A couple of things I loved. First. Cath and Wren are identical twins. Their mother was unaware she was having twins, and had only chosen one name, Catherine. Instead of coming up with another name, she just split the one she had in half. Cather and Wren. My Mother-in-Law has been threatening for years that the family is due for a set of twins. While I find twins wonderful and adorable, the idea of dealing with two newborns simultaneously is more than a little daunting. I told my MIL that if I had twins, I’d name them both Seamus, you know, as punishment for making me birth two at once. (That is a true story, but I was obviously joking. Now that I’ve got Rowell’s inspiration, I’d name them Sea and Mus.)

Second. Levi! This character comes into the picture as Cath’s roommate’s ex? boyfriend. He hangs around a LOT, which annoys the snot out of Cath… At first. Levi is a farm boy. He hails from a tiny town in rural Nebraska and majors in Ranch Management (Yes. That IS a thing.) Cath is from Omaha, and while it doesn’t sound very metropolitan to most of the world, it’s as urban as Nebraska gets. I SO had this experience in college! (I was from the Chicago suburbs and went to school in the middle of the state. There were kids who thought that our campus of like 80% white kids was diverse. It was weird.) Anyway. While I was in college, I totally met my very own Levi (minus any romantic undertones.He’s a good friend of my husband and is now married to a really fabulous woman. They have a 2 year old boy who is just about the cutest thing in the world. He loves books!)

The thing about Levi and “Steve” (spontaneous pseudonym) is that they are the kind of guys who would go out of their way to walk you home from the library after dark. The guy you could call to change your tire if you were living alone and didn’t know how to do it yourself (or did know how to do it yourself in theory but would rather have someone who actually knew how to fix cars do it in practice.) Needless to say, I mentally pictured Levi looking exactly like my friend, even if he was a little more rodeo where my friend is more muscle car.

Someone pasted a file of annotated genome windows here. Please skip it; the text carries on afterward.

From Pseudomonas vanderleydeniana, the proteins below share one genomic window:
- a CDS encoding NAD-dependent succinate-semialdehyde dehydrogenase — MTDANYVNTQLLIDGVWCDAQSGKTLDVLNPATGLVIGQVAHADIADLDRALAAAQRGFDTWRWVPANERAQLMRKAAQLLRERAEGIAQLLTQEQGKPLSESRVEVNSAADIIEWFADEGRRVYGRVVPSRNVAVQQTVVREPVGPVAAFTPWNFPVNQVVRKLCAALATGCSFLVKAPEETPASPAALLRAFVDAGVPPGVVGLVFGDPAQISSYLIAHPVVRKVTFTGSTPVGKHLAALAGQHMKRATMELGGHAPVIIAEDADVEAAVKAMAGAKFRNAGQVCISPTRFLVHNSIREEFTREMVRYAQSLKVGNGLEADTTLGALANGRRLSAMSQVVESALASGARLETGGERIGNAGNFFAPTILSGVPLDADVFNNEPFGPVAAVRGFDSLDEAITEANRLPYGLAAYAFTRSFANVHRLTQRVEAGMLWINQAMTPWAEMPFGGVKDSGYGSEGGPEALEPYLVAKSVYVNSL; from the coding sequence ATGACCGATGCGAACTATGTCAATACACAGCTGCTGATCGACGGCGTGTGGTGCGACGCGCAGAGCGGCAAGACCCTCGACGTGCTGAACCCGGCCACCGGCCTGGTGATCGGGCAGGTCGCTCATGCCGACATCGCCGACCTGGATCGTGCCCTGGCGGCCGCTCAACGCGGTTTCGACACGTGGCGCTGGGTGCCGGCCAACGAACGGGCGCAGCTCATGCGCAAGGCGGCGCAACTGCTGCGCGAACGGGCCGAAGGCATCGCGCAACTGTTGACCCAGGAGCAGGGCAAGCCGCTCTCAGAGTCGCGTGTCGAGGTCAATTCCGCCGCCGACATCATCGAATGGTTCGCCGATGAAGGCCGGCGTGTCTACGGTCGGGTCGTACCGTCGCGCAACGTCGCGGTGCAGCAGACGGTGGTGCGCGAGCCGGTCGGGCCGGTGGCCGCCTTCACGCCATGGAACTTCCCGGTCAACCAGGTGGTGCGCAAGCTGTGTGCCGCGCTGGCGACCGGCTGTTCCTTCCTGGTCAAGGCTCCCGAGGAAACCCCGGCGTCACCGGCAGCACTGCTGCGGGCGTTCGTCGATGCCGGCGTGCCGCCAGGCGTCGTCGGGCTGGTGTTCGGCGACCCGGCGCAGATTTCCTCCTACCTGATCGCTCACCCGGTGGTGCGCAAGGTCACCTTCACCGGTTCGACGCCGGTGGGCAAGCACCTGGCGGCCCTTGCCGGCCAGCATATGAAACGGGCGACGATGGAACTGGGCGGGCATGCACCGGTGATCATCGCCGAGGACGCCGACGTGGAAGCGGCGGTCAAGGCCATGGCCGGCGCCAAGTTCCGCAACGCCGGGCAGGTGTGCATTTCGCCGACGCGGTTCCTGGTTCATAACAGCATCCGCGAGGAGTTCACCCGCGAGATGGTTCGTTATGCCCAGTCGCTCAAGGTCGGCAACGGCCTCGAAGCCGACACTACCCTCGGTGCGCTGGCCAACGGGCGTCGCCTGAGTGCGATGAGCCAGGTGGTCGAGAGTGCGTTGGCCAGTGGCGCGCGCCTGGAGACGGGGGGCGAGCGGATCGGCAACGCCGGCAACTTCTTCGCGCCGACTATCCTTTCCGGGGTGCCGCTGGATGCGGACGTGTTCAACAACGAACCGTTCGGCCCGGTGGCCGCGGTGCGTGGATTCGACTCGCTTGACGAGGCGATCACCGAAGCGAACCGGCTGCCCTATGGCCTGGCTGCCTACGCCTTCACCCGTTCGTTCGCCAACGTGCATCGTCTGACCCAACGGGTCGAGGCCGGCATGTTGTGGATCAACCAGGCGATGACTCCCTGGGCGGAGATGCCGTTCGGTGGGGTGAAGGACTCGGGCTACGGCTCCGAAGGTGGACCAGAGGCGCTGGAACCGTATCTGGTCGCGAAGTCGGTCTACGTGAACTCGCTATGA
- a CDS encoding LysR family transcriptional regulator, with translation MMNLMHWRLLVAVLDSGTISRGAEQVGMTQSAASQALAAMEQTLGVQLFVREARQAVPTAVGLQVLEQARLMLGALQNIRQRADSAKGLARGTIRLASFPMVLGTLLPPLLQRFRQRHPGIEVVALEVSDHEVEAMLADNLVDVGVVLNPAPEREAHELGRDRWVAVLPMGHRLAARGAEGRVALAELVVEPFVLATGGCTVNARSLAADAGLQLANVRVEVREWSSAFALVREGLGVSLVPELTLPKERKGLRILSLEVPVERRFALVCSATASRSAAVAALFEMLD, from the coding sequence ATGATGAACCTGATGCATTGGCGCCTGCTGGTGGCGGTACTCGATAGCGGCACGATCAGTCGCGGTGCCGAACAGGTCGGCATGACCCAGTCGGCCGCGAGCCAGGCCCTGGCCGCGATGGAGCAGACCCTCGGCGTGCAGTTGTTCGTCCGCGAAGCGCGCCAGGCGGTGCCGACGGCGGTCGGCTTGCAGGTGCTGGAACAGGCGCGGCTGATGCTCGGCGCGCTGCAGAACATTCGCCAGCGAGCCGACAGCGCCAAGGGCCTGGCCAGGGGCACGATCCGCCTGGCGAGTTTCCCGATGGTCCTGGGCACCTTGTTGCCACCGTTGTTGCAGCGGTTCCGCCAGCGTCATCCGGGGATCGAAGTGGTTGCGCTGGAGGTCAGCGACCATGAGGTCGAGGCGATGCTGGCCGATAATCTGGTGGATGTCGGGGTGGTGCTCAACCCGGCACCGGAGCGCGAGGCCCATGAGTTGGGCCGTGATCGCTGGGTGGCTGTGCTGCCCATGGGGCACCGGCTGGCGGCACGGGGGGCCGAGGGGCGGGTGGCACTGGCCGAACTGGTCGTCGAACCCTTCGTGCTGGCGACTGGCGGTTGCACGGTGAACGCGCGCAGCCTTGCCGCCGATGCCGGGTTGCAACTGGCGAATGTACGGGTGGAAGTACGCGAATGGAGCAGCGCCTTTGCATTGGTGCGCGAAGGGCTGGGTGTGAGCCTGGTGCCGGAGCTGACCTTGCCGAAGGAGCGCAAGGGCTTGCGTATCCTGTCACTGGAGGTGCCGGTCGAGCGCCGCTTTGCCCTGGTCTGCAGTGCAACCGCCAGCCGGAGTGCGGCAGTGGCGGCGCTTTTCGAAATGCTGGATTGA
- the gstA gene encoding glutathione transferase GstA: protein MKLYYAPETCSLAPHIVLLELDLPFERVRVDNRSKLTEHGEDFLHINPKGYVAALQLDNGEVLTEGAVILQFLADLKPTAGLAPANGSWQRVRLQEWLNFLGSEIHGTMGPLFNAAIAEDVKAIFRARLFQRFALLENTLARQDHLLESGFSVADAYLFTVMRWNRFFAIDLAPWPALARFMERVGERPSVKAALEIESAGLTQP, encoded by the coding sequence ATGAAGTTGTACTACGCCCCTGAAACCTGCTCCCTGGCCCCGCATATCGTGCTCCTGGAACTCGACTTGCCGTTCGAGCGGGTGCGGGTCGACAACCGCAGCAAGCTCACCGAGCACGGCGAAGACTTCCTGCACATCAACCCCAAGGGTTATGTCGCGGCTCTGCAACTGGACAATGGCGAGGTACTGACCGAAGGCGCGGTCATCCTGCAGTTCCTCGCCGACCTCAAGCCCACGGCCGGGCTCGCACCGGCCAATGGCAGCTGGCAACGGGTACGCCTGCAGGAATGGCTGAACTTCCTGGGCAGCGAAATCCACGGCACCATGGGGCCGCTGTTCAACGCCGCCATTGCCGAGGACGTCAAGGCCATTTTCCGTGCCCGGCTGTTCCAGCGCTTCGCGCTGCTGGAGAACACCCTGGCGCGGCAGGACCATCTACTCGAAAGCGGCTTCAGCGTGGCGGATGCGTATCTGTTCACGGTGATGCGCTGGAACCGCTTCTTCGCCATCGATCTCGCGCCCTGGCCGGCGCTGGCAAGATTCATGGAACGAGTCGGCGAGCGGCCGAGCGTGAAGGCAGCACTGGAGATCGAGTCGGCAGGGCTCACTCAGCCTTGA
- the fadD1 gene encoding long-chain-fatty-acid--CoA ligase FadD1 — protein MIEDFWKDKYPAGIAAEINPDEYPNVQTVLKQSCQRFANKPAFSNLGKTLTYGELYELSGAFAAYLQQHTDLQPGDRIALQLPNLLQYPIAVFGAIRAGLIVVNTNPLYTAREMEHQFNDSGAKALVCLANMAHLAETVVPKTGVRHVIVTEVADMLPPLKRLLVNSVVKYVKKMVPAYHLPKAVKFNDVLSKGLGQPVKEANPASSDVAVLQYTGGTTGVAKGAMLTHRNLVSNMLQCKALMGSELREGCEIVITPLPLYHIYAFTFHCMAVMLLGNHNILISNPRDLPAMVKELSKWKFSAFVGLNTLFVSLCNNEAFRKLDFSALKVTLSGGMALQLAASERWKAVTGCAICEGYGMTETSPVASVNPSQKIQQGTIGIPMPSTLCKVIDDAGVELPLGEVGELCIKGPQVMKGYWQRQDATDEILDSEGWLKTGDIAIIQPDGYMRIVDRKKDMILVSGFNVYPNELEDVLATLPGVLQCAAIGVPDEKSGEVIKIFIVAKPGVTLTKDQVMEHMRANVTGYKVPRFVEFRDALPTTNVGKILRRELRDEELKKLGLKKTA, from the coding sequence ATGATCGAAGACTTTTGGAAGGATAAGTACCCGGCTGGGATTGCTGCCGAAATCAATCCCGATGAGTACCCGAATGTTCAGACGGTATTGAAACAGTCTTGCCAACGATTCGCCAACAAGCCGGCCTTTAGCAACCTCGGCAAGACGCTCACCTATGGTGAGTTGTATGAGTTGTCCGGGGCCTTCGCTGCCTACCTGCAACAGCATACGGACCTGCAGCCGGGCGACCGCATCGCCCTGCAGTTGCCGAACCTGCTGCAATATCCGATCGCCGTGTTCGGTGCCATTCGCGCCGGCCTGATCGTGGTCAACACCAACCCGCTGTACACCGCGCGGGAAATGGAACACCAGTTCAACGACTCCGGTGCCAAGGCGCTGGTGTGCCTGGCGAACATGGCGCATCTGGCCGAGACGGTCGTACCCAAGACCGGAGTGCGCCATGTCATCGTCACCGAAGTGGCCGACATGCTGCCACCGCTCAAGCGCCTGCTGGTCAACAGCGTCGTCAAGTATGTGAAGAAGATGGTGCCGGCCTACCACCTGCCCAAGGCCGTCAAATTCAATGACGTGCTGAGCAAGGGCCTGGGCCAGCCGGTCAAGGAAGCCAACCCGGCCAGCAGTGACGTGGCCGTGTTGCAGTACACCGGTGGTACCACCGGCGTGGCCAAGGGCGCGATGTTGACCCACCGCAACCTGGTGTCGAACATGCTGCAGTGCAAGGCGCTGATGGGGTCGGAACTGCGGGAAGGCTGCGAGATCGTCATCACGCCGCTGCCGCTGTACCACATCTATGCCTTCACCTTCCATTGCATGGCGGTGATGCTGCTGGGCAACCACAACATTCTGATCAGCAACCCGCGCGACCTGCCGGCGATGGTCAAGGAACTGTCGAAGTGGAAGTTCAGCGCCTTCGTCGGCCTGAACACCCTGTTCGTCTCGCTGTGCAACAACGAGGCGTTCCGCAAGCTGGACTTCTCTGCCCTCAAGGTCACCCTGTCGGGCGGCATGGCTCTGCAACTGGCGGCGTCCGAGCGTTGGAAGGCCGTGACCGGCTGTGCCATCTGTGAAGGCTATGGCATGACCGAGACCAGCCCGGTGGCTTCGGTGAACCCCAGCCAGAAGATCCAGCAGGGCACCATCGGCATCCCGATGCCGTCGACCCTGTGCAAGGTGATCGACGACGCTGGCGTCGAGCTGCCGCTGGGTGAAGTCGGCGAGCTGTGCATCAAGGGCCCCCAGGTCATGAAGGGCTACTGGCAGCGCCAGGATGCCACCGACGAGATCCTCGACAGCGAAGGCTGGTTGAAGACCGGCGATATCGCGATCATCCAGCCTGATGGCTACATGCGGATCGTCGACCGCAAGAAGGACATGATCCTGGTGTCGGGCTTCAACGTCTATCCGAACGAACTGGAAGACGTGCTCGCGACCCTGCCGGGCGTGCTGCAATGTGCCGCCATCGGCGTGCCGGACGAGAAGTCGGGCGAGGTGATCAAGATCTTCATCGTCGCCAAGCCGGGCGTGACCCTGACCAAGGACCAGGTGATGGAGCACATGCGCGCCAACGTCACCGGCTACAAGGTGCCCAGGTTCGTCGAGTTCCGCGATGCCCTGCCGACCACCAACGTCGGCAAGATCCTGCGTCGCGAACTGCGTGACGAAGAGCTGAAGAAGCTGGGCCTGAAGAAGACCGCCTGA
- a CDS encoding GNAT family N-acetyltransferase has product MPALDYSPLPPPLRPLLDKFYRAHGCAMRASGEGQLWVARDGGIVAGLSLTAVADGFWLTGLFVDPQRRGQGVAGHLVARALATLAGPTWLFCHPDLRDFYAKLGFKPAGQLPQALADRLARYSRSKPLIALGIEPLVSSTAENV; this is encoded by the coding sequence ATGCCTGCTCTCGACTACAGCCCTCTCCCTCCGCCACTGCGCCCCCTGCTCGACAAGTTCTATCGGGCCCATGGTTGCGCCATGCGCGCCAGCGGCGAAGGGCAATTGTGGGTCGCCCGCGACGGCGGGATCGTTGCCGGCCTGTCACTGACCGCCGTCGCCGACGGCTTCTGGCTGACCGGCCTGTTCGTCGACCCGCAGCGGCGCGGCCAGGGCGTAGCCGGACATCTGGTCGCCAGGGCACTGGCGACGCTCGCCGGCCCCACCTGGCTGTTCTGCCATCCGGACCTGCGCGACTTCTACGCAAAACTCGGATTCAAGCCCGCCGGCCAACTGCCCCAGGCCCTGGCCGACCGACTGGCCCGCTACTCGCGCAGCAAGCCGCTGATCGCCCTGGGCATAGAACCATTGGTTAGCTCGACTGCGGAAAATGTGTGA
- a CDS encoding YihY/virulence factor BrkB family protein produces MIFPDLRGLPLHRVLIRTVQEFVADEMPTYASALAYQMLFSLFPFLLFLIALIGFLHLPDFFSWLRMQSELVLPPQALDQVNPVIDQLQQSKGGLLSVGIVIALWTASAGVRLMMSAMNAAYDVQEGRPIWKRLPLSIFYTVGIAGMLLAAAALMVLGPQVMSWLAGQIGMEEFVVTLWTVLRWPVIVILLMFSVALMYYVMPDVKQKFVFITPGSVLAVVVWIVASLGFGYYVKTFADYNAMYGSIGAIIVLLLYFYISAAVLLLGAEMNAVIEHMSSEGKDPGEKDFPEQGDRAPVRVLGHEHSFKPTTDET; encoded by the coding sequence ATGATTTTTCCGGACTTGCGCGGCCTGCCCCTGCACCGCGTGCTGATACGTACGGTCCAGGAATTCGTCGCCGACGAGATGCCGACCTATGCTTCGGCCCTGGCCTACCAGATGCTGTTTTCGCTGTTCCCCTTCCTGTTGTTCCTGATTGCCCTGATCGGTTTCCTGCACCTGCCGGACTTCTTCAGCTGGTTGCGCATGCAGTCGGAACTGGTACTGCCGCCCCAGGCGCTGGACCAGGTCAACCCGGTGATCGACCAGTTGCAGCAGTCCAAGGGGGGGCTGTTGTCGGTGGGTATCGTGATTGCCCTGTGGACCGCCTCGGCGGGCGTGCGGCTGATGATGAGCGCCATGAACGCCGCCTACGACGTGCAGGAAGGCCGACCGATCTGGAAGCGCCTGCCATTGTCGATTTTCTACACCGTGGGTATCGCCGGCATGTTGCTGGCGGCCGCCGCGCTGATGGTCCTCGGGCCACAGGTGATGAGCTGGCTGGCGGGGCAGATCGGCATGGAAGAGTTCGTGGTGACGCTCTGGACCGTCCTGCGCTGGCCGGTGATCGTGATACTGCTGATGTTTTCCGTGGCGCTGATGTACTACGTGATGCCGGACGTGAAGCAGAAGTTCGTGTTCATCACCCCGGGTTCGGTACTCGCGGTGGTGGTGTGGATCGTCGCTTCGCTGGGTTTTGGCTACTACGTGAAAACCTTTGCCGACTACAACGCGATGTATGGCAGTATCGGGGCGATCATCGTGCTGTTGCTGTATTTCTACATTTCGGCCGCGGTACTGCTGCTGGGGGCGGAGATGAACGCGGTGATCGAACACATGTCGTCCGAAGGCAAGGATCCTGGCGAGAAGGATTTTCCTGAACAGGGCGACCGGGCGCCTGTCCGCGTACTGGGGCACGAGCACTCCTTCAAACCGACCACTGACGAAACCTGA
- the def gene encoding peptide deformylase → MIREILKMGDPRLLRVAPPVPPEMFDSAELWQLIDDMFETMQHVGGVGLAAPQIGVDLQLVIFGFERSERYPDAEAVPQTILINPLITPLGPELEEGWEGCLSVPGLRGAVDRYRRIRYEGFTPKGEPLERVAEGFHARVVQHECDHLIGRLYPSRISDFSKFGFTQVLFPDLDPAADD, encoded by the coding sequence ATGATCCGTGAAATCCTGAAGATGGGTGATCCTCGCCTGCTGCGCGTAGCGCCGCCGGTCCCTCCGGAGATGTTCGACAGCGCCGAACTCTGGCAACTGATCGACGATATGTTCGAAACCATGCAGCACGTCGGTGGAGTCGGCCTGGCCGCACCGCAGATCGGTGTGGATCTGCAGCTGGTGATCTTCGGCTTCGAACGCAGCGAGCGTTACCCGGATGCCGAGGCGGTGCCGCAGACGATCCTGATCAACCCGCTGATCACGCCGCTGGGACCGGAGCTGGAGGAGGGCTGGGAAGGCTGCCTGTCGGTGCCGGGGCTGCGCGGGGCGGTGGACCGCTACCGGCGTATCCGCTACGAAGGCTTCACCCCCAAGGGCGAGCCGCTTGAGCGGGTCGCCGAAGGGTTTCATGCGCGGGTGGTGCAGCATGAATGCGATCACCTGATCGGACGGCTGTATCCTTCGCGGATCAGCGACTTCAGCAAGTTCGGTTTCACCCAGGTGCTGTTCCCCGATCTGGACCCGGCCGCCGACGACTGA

I don’t know if it’s my adoration of Harry Potter that made me relate to the fangirl in Cath… Maybe it was her slightly awkward college experience that got me. Sure, her experience was significantly weirder and worse than mine, but the same way Eleanor & Park captured that high school feeling, Fangirl captured college. The whole learning to detach from your parents thing? The character that reminded me of my pal Steve? The EVERYTHING of it all? So much YES. Rainbow Rowell, I am now your fangirl. If I ever meet you, I’ll be the girl who breaks her leg tripping over her shoelace on the way up to the table where you’re signing books. If you could sign my cast instead of my book, that’d be cool too.

So Bookworms! Obviously, one of the biggest things that stuck out for me in this book was that Levi reminded me of my buddy Steve. Have you ever read a book that had a character that was SO TOTALLY someone you know? Tell me about it!

*If you make a purchase through a link on this site, I will receive a small commission.*

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Jul 19